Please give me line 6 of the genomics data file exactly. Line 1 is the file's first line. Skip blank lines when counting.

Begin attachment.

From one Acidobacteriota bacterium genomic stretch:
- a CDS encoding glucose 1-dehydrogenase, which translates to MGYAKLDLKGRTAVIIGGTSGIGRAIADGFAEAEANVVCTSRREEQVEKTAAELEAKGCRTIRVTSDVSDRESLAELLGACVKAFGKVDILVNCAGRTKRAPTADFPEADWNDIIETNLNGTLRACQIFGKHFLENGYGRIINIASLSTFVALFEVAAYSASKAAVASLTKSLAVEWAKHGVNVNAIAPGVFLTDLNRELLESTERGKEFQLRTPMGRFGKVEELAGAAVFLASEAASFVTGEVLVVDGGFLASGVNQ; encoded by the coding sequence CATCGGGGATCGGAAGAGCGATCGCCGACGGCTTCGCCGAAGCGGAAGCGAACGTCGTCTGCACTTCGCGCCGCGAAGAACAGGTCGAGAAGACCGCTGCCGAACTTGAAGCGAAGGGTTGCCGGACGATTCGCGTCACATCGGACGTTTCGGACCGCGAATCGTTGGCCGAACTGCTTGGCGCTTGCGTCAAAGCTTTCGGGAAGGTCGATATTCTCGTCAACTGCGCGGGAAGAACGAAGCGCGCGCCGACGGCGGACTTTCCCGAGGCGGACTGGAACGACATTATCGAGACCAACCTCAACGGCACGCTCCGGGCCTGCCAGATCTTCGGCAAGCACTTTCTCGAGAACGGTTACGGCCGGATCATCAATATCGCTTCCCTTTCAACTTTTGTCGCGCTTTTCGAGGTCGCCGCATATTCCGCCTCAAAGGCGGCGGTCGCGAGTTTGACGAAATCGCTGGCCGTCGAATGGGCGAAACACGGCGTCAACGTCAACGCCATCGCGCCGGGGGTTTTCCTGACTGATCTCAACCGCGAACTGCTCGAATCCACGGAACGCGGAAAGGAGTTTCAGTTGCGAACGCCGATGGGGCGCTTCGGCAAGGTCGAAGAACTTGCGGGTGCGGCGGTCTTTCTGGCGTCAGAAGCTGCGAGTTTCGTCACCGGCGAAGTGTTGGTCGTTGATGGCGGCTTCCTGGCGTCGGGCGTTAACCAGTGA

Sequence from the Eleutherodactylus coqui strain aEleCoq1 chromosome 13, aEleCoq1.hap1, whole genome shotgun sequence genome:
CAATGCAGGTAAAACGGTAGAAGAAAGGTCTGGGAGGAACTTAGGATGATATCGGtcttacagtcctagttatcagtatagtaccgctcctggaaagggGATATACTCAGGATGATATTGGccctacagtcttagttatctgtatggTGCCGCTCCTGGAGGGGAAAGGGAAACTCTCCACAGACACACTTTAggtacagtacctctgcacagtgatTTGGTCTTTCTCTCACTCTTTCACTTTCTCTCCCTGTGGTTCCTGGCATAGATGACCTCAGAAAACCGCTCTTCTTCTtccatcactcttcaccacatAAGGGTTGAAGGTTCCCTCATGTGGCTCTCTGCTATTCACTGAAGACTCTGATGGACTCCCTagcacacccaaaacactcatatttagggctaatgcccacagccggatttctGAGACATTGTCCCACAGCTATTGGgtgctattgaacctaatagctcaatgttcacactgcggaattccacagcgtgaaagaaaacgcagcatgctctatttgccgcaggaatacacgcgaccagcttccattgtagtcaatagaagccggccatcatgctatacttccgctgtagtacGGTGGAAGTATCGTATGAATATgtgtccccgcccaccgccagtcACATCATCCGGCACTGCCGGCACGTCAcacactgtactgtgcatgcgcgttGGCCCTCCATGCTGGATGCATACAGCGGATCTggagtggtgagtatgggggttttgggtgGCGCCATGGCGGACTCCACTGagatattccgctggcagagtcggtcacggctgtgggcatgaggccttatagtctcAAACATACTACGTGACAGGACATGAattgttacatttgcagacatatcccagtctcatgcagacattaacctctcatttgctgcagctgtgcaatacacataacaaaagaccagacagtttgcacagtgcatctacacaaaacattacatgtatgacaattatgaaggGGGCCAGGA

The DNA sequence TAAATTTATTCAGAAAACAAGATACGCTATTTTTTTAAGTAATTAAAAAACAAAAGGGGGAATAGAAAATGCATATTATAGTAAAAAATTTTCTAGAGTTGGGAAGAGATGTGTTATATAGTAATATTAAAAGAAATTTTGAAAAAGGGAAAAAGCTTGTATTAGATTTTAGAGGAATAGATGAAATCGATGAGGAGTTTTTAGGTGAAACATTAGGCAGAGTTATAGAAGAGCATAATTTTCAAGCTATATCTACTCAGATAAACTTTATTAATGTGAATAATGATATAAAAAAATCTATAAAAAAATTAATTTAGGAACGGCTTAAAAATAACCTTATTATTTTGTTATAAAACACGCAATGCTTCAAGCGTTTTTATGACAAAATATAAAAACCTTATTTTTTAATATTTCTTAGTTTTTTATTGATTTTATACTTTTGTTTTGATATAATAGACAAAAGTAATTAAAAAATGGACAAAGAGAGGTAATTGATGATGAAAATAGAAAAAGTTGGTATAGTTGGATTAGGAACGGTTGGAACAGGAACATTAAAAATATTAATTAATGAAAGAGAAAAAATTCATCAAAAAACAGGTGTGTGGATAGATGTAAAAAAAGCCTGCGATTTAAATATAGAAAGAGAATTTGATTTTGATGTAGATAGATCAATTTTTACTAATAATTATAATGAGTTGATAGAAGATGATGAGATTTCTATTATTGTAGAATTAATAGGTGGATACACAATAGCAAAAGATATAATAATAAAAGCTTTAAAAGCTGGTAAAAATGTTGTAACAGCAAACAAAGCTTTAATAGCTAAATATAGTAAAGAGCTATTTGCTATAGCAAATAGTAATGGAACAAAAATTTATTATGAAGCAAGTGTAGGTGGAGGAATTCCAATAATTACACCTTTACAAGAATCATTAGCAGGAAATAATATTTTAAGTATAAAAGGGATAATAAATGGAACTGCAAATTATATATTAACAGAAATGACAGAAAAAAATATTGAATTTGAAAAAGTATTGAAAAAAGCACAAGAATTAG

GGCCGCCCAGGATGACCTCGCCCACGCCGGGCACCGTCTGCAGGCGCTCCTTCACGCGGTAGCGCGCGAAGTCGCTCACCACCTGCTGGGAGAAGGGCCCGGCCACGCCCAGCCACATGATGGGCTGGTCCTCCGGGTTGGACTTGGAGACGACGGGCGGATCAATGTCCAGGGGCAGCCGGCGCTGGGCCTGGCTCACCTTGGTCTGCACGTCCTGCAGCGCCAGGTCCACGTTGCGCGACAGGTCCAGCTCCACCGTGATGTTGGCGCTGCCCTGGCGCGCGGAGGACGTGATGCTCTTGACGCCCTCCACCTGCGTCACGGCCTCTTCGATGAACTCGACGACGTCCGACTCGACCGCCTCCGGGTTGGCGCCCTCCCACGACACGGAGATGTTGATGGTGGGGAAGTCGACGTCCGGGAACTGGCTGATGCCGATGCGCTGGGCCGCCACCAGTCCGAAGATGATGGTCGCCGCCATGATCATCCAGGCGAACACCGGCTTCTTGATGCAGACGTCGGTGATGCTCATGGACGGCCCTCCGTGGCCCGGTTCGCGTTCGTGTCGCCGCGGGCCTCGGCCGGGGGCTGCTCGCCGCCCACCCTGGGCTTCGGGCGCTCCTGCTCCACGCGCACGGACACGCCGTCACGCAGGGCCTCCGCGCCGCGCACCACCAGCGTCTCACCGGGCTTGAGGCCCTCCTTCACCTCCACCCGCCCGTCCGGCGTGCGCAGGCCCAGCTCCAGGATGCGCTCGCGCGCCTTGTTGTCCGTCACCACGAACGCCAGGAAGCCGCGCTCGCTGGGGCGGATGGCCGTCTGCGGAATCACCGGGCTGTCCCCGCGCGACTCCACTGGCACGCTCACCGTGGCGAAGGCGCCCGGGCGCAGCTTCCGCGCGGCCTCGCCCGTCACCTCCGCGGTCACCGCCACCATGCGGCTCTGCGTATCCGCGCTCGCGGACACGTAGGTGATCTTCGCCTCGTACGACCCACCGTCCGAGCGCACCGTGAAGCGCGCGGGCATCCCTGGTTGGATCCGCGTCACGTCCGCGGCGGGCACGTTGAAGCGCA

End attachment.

GGCCGCCCAGGATGACCTCGCCCACGCCGGGCACCGTCTGCAGGCGCTCCTTCACGCGGTAGCGCGCGAAGTCGCTCACCACCTGCTGGGAGAAGGGCCCGGCCACGCCCAGCCACATGATGGGCTGGTCCTCCGGGTTGGACTTGGAGACGACGGGCGGATCAATGTCCAGGGGCAGCCGGCGCTGGGCCTGGCTCACCTTGGTCTGCACGTCCTGCAGCGCCAGGTCCACGTTGCGCGACAGGTCCAGCTCCACCGTGATGTTGGCGCTGCCCTGGCGCGCGGAGGACGTGATGCTCTTGACGCCCTCCACCTGCGTCACGGCCTCTTCGATGAACTCGACGACGTCCGACTCGACCGCCTCCGGGTTGGCGCCCTCCCACGACACGGAGATGTTGATGGTGGGGAAGTCGACGTCCGGGAACTGGCTGATGCCGATGCGCTGGGCCGCCACCAGTCCGAAGATGATGGTCGCCGCCATGATCATCCAGGCGAACACCGGCTTCTTGATGCAGACGTCGGTGATGCTCATGGACGGCCCTCCGTGGCCCGGTTCGCGTTCGTGTCGCCGCGGGCCTCGGCCGGGGGCTGCTCGCCGCCCACCCTGGGCTTCGGGCGCTCCTGCTCCACGCGCACGGACACGCCGTCACGCAGGGCCTCCGCGCCGCGCACCACCAGCGTCTCACCGGGCTTGAGGCCCTCCTTCACCTCCACCCGCCCGTCCGGCGTGCGCAGGCCCAGCTCCAGGATGCGCTCGCGCGCCTTGTTGTCCGTCACCACGAACGCCAGGAAGCCGCGCTCGCTGGGGCGGATGGCCGTCTGCGGAATCACCGGGCTGTCCCCGCGCGACTCCACTGGCACGCTCACCGTGGCGAAGGCGCCCGGGCGCAGCTTCCGCGCGGCCTCGCCCGTCACCTCCGCGGTCACCGCCACCATGCGGCTCTGCGTATCCGCGCTCGCGGACACGTAGGTGATCTTCGCCTCGTACGACCCACCGTCCGAGCGCACCGTGAAGCGCGCGGGCATCCCTGGTTGGATCCGCGTCACGTCCGCGGCGGGCACGTTGAAGCGCA